Effects of roads on plant communities are not well known in cold-climate mountain ecosystems, where road building and development are expected to increase in future decades. Knowledge of the sensitivity of mountain plant communities to disturbance by roads is however important for future conservation purposes. We investigate the effects of roads on species richness and composition, including the plant strategies that are most affected, along three elevational gradients in a subarctic mountain ecosystem. We also examine whether mountain roads promote the introduction and invasion of alien plant species from the lowlands to the alpine zone. Observations of plant community composition were made together with abiotic, biotic and anthropogenic factors in 60 T-shaped transects. Alpine plant communities reacted differently to road disturbances than their lowland counterparts. On high elevations, the roadside species composition was more similar to that of the local natural communities. Less competitive and ruderal species were present at high compared with lower elevation roadsides. While the effects of roads thus seem to be mitigated in the alpine environment for plant species in general, mountain plant communities are more invasible than lowland communities. More precisely, relatively more alien species present in the roadside were found to invade into the surrounding natural community at high compared to low elevations. We conclude that effects of roads and introduction of alien species in lowlands cannot simply be extrapolated to the alpine and subarctic environment.
Cites: Nature. 2002 Jun 20;417(6891):844-812075350
Climate change is expected to force many species in arctic regions to migrate and track their climatic niche. This requires recruitment from seed, which currently shows very low rates in arctic regions, where long-lived and vegetatively reproducing plants dominate. Therefore, we pose the question whether recruitment (germination and seedling establishment) in arctic regions will significantly improve in a warmer world, and thus allow species to follow their climatic niche. We used a full factorial experiment to examine if realistic warmer temperatures (+3 ?C; infrared radiation) and increased nitrogen availability (+1.4 g N m(-2) year(-1)) affected germination, seedling survival and above- and below-ground seedling biomass in five species common in subarctic regions (Anthoxanthum odoratum, Betula nana, Pinus sylvestris, Solidago virgaurea, Vaccinium myrtillus). We found that warming increased seedling emergence in all species, but that subsequent mortality also increased, resulting in no net warming effect on seedling establishment. Warming slightly increased above-ground seedling biomass. Fertilization, on the other hand, did not influence seedling biomass, but it increased seedling establishment in B. nana while it reduced establishment in V. myrtillus. This may help B. nana dominate over V. myrtillus in warmer tundra. Surprisingly, no interactive effects between warming and fertilization were found. The lack of a general positive response of seedling establishment to warmer and more nutrient-rich conditions suggests that (sub)arctic species may experience difficulties in tracking their climatic niche. Predictions of future species distributions in arctic regions solely based on abiotic factors may therefore overestimate species' ranges due to their poor establishment. Also, the opposite response to fertilization of two key (sub)arctic dwarf shrubs, i.e. B. nana and V. myrtillus, could have important implications for the future development of arctic plant communities and argues for more research into the role of fertilization for plant establishment.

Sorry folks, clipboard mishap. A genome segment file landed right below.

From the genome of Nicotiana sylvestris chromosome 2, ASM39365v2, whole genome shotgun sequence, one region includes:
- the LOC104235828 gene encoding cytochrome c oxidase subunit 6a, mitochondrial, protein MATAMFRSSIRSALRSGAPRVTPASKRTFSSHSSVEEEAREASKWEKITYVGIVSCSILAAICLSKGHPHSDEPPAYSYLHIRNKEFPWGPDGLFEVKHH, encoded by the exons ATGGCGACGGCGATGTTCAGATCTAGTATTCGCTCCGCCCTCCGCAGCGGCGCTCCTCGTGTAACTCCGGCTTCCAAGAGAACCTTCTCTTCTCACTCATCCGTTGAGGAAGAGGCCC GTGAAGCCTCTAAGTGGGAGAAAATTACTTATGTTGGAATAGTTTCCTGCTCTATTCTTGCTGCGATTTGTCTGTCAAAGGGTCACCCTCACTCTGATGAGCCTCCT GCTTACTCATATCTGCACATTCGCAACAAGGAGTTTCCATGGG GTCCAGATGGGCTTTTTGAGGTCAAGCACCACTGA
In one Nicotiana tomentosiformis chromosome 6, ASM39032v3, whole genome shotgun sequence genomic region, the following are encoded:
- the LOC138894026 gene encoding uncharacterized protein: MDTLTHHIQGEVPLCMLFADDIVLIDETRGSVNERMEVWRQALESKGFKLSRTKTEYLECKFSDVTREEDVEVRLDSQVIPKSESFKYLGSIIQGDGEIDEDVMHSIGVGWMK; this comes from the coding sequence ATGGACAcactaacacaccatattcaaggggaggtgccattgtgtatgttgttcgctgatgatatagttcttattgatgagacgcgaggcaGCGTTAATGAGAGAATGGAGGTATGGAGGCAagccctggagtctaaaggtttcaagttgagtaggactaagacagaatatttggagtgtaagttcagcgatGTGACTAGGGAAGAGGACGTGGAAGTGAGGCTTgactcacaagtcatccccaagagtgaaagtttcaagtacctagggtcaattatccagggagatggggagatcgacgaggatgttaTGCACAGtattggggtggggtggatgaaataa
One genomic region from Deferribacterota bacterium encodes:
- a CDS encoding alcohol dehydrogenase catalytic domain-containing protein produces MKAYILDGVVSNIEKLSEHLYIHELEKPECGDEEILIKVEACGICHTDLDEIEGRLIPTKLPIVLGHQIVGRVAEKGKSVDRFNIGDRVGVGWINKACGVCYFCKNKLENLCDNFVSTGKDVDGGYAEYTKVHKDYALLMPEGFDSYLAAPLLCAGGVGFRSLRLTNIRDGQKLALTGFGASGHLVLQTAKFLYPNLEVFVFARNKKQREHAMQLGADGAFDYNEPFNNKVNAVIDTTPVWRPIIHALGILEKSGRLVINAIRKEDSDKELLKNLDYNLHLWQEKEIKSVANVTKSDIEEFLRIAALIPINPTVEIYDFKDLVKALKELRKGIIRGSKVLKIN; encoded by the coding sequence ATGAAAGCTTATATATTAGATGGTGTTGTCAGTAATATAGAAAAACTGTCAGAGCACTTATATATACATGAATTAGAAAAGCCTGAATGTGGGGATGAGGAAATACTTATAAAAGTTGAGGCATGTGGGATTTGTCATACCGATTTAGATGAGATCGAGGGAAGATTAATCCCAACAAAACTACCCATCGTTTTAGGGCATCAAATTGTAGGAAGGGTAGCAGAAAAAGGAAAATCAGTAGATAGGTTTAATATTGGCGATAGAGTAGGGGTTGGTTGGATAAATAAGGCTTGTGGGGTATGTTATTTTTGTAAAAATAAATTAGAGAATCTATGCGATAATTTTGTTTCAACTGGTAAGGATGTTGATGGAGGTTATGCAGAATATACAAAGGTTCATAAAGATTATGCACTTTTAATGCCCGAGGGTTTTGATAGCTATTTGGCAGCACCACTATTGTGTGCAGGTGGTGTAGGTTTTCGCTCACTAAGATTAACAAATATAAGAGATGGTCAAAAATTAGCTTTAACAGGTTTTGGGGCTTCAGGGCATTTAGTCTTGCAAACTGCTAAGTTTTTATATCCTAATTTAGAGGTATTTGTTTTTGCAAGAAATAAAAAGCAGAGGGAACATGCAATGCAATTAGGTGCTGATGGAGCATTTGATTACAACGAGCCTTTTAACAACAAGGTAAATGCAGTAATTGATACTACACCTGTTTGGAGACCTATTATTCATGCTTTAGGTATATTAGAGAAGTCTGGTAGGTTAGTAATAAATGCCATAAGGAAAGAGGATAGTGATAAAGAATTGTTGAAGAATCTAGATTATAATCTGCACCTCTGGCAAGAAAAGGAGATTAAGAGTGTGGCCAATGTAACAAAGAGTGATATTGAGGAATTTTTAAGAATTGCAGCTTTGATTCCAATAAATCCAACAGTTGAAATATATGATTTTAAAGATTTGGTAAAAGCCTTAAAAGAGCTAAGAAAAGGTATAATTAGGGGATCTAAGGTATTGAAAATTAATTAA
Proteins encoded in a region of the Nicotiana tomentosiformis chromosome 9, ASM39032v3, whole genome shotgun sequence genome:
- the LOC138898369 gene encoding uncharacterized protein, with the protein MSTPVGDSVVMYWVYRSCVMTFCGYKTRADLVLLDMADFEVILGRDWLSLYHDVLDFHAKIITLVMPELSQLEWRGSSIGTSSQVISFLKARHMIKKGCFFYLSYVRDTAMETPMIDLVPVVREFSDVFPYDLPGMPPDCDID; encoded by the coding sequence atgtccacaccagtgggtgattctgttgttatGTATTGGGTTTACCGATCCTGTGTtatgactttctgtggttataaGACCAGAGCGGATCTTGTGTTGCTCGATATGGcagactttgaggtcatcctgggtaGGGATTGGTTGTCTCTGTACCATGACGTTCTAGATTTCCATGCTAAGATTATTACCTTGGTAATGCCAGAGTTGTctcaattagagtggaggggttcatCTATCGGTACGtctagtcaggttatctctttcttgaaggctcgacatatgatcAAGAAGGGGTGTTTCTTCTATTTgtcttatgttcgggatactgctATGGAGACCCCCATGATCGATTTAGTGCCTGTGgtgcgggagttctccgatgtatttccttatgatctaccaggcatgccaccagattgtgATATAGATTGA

Cites: PLoS One. 2014 Feb 26;9(2):e8966424586947
Cites: Ann Bot. 2009 Aug;104(2):287-9619443459
Cites: Oecologia. 2001 Feb;126(4):543-56228547240
Cites: Ambio. 2011 Sep;40(6):683-9221954730
Cites: Am J Bot. 2005 Mar;92(3):422-3121652418
Cites: Oecologia. 1995 Jun;102(4):478-48928306891
Cites: Oecologia. 1996 Jan;105(1):1-1228307116
Cites: Oecologia. 1996 Nov;108(3):389-41128307854
Cites: New Phytol. 2013 Feb;197(3):1002-1123206238
Cites: Oecologia. 2009 Apr;159(4):705-1519137328
Cites: New Phytol. 2008 Jul;179(2):428-3919086179
Cites: New Phytol. 2011 Jun;190(4):1019-3121342202
Climate-warming induced permafrost thaw exposes large amounts of carbon and nitrogen in soil at greater depths below the seasonally-thawing active layer. The extent to which plant roots can reach and interact with these hitherto detached, deep carbon and nitrogen stores remains unknown. We aimed to quantify how permafrost thaw affects root dynamics across soil depths and plant functional types compared with aboveground abundance, and potential consequences for plant-soil interactions. A decade of experimental permafrost thaw strongly increased total root length and growth in the active layer, and deep roots invaded the newly thawed permafrost underneath. Root litter input to soil across all depths was 10 times greater with permafrost thaw. Root growth timing was unaffected by experimental permafrost thaw but peaked later in deeper soil, reflecting the seasonally receding thaw front. Deep-rooting species could sequester 15 N added at the base of the ambient active layer in October, which was after root growth had ceased. Deep soil organic matter that has long been locked-up in permafrost is thus no longer detached from plant processes upon thaw. Whether via nutrient uptake, carbon storage, or rhizosphere priming, plant root interactions with thawing permafrost soils may feedback both positively and negatively onto our climate. This article is protected by copyright. All rights reserved.